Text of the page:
Saturday, 25 February 2012

Existential ‘There’

Halliday & Matthiessen (2004: 119n):
… this there is a pronoun. The proportionality is:
the : that : it :: a(n) : one : there

Commonality Of Theme, Subject & Medium: Anchor

Halliday & Matthiessen (2004: 119-20):
The guiding axiom is the metafunctional one: just as the Theme is best understood by starting from the concept of the clause as message, so the Subject is best understood by starting from the concept of the clause as exchange, a move in dialogic interaction. Each of the two can be thought of as an anchor; … the Medium plays an analogous rôle in the clause as representation.

Validity & Subject

Halliday & Matthiessen (2004: 119):
The notion of validity relates to the arguing of the case, if it is a proposition, or to the putting into effect, if it is a proposal. The Subject is that element in which the particular kind of validity (according to the mood) is being invested.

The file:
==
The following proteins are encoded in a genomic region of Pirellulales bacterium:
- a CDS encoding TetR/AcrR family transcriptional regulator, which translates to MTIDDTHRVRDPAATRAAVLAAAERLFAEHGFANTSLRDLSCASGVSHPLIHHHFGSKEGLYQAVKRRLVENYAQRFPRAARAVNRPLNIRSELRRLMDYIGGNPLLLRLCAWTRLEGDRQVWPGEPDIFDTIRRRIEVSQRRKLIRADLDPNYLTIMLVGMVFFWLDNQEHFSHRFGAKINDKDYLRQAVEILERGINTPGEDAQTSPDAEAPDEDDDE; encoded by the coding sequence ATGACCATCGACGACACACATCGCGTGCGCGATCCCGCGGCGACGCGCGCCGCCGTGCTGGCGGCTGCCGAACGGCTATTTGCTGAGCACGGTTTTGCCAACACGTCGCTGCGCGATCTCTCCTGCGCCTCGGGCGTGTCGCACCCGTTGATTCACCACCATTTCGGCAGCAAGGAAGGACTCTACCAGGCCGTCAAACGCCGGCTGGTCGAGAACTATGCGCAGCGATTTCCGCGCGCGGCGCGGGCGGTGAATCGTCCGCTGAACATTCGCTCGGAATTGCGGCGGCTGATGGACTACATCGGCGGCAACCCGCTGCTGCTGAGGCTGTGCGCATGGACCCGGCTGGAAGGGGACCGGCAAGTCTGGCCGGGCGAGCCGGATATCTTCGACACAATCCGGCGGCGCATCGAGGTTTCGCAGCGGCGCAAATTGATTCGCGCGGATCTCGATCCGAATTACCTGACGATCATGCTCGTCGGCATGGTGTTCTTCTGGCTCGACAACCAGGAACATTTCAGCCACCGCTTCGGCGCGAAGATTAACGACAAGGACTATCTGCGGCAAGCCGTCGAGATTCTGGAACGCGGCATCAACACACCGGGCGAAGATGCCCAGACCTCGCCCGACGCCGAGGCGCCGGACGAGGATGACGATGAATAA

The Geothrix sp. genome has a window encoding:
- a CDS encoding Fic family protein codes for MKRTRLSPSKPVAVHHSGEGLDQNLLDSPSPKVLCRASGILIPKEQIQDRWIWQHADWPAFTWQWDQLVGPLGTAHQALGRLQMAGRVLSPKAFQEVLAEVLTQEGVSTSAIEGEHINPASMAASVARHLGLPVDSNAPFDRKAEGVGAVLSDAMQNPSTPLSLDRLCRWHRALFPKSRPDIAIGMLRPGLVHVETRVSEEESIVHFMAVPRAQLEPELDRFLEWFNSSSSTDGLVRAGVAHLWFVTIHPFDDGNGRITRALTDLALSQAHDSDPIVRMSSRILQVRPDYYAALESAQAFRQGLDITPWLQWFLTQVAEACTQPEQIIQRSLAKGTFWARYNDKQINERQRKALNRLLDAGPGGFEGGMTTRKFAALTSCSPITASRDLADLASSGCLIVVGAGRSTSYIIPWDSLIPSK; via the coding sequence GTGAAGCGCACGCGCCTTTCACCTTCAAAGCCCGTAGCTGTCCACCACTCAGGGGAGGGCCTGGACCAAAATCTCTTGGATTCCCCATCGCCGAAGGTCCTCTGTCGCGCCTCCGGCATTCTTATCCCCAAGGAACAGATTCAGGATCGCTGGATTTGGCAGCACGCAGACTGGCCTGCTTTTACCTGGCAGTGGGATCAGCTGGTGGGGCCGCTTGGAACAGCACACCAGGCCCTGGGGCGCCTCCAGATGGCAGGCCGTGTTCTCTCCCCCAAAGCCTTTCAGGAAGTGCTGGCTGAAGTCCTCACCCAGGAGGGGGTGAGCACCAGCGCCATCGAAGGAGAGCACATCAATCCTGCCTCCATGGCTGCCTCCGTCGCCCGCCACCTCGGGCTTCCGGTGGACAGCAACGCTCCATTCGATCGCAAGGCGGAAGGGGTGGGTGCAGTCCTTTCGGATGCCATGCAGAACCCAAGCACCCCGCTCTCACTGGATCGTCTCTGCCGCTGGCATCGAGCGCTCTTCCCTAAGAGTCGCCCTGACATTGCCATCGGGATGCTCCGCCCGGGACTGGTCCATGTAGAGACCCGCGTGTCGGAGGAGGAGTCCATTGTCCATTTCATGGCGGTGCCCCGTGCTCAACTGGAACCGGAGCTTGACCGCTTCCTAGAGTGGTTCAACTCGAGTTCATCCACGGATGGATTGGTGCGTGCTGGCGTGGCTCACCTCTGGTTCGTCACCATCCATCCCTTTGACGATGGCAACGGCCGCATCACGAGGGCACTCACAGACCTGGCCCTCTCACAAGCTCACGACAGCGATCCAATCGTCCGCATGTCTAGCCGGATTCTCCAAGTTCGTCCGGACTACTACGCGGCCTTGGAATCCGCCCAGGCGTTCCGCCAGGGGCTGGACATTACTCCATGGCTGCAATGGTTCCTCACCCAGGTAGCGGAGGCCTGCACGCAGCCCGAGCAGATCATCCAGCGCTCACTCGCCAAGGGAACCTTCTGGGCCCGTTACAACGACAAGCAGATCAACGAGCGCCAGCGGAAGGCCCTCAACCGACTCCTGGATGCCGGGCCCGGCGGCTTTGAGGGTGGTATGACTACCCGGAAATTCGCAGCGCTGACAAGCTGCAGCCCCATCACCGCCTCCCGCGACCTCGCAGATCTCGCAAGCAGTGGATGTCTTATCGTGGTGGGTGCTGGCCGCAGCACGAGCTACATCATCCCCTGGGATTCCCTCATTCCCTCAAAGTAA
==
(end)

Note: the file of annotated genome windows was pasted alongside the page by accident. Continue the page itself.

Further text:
Predication & Truth Value

Halliday & Matthiessen (2004: 119):
The problem only arises when predication is interpreted in terms of truth value, since proposals — commands and offers — have no truth value. This mistake arose because predication was assumed to be an experiential relation; but it is not — it is an interpersonal relation, enacting the form of exchange between speaker and listener.

Identity Of ‘Subject’ Established From A Trinocular Perspective

Halliday & Matthiessen (2004: 119): 
(i) From below, it is that nominal element (nominal group or nominalised phrase or clause) that is picked up by the pronoun in the mood tag.
(ii) From round about, it is that which combines with the Finite (operator) to form the Mood element in the clause; it is also that which constitutes the unmarked Theme if the mood is declarative, and which switches place with the Finite if the mood is yes/no interrogative.
(iii) From above, it is that which carries the modal responsibility; that is, responsibility for the validity of what is being predicated (stated, questioned, commanded or offered) in the clause.


Halliday & Matthiessen (2004: 117):
Semantics has nothing to do with truth; it is concerned with consensus about validity, and consensus is negotiated in dialogue.